Thinking before implementing strategy

Image showing the things Hague Consulting does and the path to success

I work with a team which helps implement strategy – turning strategic objectives into results.  Funnily enough, when we meet a new client the strategic drivers and objectives are often far from clear.  Executives come to us because they want to do something and they want to make it happen quickly. That’s fine. We can help with that.  Among the first few questions we will ask are:

  • Why do you want to do this?
  • What will success look like for you?
  • What other options have you considered to achieve that success?

This always sparks interesting conversations about the logic behind the planned investment.  We don’t do this to question your judgement. We do it to clarify thinking, expose issues that could cause you grief, to help you articulate the idea to others and to ensure that you only start something you can finish successfully.  Your project or initiative will never be a success if you don’t have a clear idea of what success is and how to achieve it.  This need not be a linear process. There may be more or fewer steps to take along the way and some may be combined.  Every client and every initiative is different but here are some of the things we do to help. 

Discovery

Discovery is the gathering of information about your idea, your environment, similar ideas, lessons from your organisation and from others, approaches, methods and tools that might be useful or anything else relevant to the idea.  It may include competitor analysis. The nature of the discovery phase will differ depending on whether the idea is a new product, new business, new project or something else.  Discovery will produce data and information to assess a potential strategic investment.

Strategic assessment

The Strategic Assessment outlines the rationale for an investment. It sets out how the proposed investment aligns with organisational and other strategic priorities, responds to a true investment need and links to outcomes and benefits.  It will identify potential ideas that could resolve the issues or develop the opportunity.  It will evaluate whether any of the ideas have the potential to be viable options and is a precursor to the options analysis. The Strategic Assessment will produce a succinct summary of the problem or opportunity and a potential long list of options.

Options analysis

Options analysis refers to the practice of evaluating every possible pathway that leads to a desired outcome.  To narrow the breadth of options by applying rigorous evaluation criteria before assessing the viability of any remaining options.  The options analysis will usually use a combination of quantitative analysis (data) and qualitative analysis (e.g. multi criteria decision analysis) to reduce a long list of options to a short list of options with one or more preferred options.  A feasibility study may be necessary to explore one or more preferred options in more detail.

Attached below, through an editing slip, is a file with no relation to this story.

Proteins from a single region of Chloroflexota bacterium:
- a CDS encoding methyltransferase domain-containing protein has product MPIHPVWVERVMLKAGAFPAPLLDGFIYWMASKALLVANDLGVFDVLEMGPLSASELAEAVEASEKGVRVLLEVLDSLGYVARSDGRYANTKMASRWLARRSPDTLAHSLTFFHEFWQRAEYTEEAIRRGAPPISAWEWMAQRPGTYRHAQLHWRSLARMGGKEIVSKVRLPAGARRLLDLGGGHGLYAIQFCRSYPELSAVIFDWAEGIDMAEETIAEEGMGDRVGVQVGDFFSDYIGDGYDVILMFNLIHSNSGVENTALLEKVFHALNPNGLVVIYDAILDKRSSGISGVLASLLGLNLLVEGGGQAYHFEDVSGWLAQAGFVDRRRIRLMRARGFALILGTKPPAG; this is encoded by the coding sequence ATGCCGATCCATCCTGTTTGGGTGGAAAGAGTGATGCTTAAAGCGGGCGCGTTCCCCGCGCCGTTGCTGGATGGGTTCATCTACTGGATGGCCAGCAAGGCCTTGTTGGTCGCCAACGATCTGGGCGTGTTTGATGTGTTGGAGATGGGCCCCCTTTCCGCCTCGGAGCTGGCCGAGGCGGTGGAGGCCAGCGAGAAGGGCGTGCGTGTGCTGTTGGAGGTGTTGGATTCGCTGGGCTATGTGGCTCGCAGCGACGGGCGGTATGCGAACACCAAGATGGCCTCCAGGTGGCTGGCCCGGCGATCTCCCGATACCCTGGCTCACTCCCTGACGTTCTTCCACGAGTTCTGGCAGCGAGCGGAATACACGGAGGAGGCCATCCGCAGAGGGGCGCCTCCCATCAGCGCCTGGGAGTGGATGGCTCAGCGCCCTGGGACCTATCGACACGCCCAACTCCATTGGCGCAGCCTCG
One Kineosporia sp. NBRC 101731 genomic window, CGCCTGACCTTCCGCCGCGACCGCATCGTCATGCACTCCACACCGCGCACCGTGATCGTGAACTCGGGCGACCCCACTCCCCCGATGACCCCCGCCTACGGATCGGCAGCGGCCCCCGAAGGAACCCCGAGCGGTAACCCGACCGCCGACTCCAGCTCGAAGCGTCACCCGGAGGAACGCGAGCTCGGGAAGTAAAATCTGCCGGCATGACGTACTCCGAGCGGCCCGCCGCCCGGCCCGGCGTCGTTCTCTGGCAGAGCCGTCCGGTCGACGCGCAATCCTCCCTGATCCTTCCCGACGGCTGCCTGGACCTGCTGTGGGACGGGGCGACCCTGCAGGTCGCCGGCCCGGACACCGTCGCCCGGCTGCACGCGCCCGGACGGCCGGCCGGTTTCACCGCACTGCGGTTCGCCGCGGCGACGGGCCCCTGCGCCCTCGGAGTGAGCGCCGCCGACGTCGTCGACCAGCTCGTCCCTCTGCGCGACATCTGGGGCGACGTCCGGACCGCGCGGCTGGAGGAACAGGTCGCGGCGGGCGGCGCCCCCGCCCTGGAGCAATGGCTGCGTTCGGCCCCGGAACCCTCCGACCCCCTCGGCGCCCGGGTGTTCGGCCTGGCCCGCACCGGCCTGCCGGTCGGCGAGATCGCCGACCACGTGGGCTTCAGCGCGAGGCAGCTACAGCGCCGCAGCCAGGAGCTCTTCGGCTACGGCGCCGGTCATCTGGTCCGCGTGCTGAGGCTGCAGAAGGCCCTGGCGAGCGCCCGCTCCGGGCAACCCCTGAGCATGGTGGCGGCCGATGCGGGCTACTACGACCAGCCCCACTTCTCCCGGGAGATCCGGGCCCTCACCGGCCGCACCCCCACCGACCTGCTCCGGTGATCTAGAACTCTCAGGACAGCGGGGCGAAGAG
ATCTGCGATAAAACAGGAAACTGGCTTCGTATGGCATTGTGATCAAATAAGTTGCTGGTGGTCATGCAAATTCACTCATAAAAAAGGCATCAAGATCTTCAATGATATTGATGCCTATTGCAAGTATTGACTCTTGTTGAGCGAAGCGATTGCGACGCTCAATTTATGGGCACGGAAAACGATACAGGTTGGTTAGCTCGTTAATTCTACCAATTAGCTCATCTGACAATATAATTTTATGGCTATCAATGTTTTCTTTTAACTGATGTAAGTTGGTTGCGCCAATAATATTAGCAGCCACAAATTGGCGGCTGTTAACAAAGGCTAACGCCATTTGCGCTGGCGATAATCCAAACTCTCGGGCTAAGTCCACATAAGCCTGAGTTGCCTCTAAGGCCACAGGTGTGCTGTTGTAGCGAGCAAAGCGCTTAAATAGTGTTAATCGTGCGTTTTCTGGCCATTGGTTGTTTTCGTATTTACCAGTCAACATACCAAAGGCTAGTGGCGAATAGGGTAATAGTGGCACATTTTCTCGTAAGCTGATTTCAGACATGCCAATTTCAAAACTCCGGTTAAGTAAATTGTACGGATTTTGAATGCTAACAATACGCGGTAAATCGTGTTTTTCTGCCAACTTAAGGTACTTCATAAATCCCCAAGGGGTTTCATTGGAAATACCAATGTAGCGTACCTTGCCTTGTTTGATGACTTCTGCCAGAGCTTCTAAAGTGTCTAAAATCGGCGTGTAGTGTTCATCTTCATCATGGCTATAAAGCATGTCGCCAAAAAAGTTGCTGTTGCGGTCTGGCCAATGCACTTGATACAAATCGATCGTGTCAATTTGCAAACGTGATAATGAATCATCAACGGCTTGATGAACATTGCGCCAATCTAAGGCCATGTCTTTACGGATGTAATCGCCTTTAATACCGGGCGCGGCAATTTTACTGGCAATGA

Feasibility study

A Feasibility Study evaluates the technical and economic viability of a new initiative by establishing what criteria are to be met to attain the desired outcome. Can the organisation meet these criteria, given their current vision, capabilities and resources? Feasibility studies generally assume that the funds for realisation of the initiative are available.  In broad terms, the purpose of the feasibility study is to identify what it would take to succeed if funds were to be granted. It may also possibly indicate the likelihood of success under different scenarios.  It will usually include demand analysis, breakeven analysis etc. and review practical concerns like Where? How? When?  At this stage it may be helpful to generate a strategic roadmap.

Strategic roadmap

A strategic roadmap provides a snapshot of an organisation’s direction, detailing where it is, where it wants to go, and how to get there. It outlines key strategic goals, initiatives, and milestones.  It provides a simple visual bridge between strategy and implementation. That said, it can take a fair bit of work to create a simple view of something complex.  Once created, the strategic roadmap is a guide and not a plan.  It needs to be reviewed and updated as the business environment and priorities change.  A strategic roadmap may precede or follow the preparation of a business case.

Business Case

A business case is a document to justify approval to proceed and allocation of funds for a new initiative. Business cases generally assume that the initiative is feasible and build a funding submission based on that feasibility.  The purpose of the business case is to enable the initiative to be assessed against other strategic priorities for investment.  It will include strategic, economic and financial analysis and will give an overview of the delivery and procurement approach.

You don’t always need to take all of these steps and you might approach your investment in different ways. We love to make ideas happen so wherever you are at with your idea right now, feel free to get in touch.

Phil Guerin, Consultant/Director, Hague Consulting Ltd. © Hague Consulting Ltd 2024